Informacion economica sobre Cuba

Supporting private enterprise to thrive in Cuba
By Charles Shapiro5 P.M.AUG. 7, 2014

In May, together with a long list of American business, academic and NGO
leaders, I signed a letter to President Obama urging changes in the Cuba
embargo regulations. The major change can be summed up very simply:
remove the embargo from the Cuban private sector.

What could make more sense than to encourage private Cuban citizens — or
the citizens of any country — to open businesses, to compete in the
marketplace and to succeed? Those for and against the embargo can argue
the utility of an embargo against the government of Cuba, but
independent business people make the decisions that affect their lives,
and that’s exactly what we ought to encourage.

Keeping in mind that at the end of the day it is the government of Cuba
that sets the conditions for the business environment, let’s remove the
obstacles the United States has placed in the way of these entrepreneurs.

The Institute of the Americas has now organized two educational trips to
Cuba. We met with as broad a range of people as possible: the Catholic
Church, the Patronato synagogue, musicians, writers, U.S. and
third-country diplomats, the Cuban Foreign Ministry and above all
private entrepreneurs.

Cuban entrepreneurs run restaurants, bars and B&Bs. They are professors
who moonlight by giving lectures to groups like ours. They are DJs and
hip-hop artists, hairstylists, dressmakers, photographers and event

The people we spoke with don’t think of themselves as entrepreneurs, but
as cuentapropistas, a Cubanism meaning people who are working on their
“own account.” Somehow, entrepreneur sounds too grand in that Communist

Some businesses are tiny. Others, like restaurants, employ significant
numbers of people. But they all face daunting obstacles: no wholesale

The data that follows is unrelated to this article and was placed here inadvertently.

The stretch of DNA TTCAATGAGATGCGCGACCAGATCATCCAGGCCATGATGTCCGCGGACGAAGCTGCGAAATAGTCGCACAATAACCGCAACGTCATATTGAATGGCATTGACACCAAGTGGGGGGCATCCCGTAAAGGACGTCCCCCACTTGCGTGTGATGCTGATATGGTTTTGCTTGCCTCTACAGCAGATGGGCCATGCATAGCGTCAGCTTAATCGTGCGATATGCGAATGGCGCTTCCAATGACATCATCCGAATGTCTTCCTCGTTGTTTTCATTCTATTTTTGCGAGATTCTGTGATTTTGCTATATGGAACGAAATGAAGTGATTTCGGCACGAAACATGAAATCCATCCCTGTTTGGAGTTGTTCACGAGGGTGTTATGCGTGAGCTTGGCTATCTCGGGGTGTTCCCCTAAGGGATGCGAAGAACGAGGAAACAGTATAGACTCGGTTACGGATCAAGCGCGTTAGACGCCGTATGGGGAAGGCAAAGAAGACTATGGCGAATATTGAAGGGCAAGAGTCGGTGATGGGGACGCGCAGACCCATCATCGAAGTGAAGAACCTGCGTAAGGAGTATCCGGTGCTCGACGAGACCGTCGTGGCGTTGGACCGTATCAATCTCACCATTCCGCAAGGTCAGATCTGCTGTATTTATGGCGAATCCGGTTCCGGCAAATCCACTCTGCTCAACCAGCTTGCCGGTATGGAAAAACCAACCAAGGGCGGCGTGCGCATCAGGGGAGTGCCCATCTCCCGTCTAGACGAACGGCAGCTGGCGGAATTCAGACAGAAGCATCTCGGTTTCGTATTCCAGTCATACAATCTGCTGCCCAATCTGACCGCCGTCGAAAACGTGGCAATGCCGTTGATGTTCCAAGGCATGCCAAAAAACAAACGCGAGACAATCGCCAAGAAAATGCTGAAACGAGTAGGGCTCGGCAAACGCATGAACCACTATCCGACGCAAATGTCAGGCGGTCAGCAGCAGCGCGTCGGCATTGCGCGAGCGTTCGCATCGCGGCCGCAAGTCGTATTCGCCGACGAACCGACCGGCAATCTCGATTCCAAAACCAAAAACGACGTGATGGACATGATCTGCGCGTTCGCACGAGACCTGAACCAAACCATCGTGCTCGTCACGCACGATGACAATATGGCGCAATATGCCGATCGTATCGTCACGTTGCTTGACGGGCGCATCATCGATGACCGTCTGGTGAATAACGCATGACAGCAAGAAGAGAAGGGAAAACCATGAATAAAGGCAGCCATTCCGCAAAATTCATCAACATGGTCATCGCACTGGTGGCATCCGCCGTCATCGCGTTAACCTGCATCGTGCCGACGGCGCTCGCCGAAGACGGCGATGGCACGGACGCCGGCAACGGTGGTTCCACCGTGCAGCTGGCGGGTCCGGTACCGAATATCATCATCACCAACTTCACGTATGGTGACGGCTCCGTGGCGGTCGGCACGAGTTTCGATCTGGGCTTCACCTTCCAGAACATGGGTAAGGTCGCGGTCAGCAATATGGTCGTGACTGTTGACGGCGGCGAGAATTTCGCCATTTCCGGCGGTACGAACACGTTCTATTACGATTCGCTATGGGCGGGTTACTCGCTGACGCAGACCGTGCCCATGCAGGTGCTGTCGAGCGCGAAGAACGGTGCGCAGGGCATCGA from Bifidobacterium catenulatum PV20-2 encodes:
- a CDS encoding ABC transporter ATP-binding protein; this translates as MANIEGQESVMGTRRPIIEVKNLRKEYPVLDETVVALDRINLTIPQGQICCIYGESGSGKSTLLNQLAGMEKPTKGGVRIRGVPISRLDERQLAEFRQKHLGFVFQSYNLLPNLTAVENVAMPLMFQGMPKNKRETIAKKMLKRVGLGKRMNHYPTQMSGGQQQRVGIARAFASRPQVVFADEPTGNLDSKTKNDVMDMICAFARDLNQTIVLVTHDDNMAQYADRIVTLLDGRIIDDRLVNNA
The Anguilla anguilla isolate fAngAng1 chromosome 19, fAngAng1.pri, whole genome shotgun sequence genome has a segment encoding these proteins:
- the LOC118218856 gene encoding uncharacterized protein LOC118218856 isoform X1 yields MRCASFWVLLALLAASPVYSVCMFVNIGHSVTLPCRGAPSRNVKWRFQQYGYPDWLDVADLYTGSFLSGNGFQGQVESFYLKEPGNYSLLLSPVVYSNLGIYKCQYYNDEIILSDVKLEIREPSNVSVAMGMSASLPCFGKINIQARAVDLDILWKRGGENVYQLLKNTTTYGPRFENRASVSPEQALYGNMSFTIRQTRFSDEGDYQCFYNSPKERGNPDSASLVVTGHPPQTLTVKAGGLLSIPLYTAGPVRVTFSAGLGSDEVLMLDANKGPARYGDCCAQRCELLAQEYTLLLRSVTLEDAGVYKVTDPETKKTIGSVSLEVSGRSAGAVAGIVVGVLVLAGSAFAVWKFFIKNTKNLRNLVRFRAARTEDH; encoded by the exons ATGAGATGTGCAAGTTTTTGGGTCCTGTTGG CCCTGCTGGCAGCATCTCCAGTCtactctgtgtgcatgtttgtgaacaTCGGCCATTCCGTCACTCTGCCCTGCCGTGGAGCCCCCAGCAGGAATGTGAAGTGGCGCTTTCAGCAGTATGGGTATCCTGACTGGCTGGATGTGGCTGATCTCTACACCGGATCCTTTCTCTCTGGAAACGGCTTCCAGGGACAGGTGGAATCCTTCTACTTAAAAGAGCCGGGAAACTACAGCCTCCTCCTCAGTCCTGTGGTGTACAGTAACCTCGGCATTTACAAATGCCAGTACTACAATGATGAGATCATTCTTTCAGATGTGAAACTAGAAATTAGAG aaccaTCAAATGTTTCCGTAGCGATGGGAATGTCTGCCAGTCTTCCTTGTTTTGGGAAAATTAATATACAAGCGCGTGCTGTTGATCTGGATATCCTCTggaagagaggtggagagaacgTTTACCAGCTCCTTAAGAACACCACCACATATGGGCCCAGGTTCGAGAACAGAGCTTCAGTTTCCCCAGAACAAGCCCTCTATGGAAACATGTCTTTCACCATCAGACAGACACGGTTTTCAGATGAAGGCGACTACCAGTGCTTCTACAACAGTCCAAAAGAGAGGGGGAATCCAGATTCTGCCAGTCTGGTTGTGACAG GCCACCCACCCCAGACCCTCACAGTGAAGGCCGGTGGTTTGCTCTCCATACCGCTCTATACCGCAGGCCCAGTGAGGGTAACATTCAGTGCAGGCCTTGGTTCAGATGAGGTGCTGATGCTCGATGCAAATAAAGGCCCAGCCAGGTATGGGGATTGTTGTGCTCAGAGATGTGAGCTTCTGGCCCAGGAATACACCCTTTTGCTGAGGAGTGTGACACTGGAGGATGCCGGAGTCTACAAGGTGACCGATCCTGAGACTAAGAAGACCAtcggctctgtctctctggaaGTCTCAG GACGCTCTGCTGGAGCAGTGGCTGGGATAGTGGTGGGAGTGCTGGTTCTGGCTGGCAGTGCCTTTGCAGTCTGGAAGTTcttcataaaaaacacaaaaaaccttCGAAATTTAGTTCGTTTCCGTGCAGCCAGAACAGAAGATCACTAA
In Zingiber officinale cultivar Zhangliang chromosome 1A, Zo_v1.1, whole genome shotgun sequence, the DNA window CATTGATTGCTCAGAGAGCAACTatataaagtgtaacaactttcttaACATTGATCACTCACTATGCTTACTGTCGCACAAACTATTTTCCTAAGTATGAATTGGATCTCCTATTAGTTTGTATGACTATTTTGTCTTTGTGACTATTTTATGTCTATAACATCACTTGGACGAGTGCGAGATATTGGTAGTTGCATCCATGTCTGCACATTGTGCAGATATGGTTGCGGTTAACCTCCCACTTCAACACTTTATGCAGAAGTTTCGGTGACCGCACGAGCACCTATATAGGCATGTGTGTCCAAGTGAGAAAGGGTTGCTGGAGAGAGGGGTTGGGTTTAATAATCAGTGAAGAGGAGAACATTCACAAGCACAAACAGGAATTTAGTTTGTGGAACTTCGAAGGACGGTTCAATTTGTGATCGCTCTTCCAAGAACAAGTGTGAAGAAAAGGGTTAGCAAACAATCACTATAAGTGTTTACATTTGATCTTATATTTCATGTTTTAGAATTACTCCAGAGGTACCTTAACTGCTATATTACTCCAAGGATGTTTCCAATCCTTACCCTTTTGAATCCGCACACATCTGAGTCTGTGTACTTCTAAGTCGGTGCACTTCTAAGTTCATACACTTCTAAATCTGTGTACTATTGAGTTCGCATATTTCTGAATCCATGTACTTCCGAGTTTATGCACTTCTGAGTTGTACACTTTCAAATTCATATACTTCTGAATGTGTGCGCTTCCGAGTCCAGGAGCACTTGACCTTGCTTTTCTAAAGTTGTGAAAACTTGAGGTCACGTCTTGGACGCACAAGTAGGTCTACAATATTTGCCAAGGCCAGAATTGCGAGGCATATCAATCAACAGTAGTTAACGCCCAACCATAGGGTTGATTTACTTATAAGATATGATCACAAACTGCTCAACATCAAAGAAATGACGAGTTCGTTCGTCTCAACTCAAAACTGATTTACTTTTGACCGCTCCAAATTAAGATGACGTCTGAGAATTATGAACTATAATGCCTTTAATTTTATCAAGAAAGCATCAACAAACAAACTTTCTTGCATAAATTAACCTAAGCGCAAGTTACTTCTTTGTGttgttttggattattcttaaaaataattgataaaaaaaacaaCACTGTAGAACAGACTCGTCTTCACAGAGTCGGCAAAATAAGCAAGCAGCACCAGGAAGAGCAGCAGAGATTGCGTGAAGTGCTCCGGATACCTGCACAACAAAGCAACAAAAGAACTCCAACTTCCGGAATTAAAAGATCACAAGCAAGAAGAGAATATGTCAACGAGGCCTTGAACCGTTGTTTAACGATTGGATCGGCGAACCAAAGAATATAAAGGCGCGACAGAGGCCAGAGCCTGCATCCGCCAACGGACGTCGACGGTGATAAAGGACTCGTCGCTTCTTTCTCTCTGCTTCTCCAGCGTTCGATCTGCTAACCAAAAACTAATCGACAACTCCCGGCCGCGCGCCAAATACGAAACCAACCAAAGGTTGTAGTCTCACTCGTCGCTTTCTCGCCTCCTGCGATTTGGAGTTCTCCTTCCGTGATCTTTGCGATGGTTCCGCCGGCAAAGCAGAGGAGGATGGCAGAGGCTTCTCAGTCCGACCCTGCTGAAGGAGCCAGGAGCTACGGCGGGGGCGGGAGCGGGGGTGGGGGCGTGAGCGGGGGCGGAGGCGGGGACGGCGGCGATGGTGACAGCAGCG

suppliers; little or no financing; convoluted supply chains; and limited
Internet access. There are few building contractors and the ones there
are have no building supplies.

Above all, government regulations shift inexplicably. Licensed tailors
and dressmakers could for a time import clothes and sell them at retail
prices, until the government changed its mind. Private movie theaters
were allowed and then disallowed. A taxi driver can now buy a used car
but it will cost more than $50,000 — a millennium worth of wages when
the average state paycheck is $20 a month.

Nevertheless, the opening of the Cuban economy to “self-employed” has
been dramatic within the Cuban context. UCSD’s Dr. Richard Feinberg
estimates close to 1 million self-employed.

More people are earning more money than they did as state employees.
Others have become cuentapropistas because they have no choice.

The government has reduced the number of state employees because it
cannot afford to keep them on the payroll.

Relative to what Cuba needs to do to catch up to China or Vietnam, the
changes are slow and tentative.

The United States should support small but concrete actions that will
help Cubans while we wrangle over policy toward the government of Cuba.
Normally, bilateral relations are the purview of the executive branch.
But American policy toward Cuba was enshrined in law in 1996 and cannot
be changed without modifying that legislation. That is not going to
happen anytime soon.

Source: Supporting private enterprise to thrive in Cuba Page 1 of 2 | –

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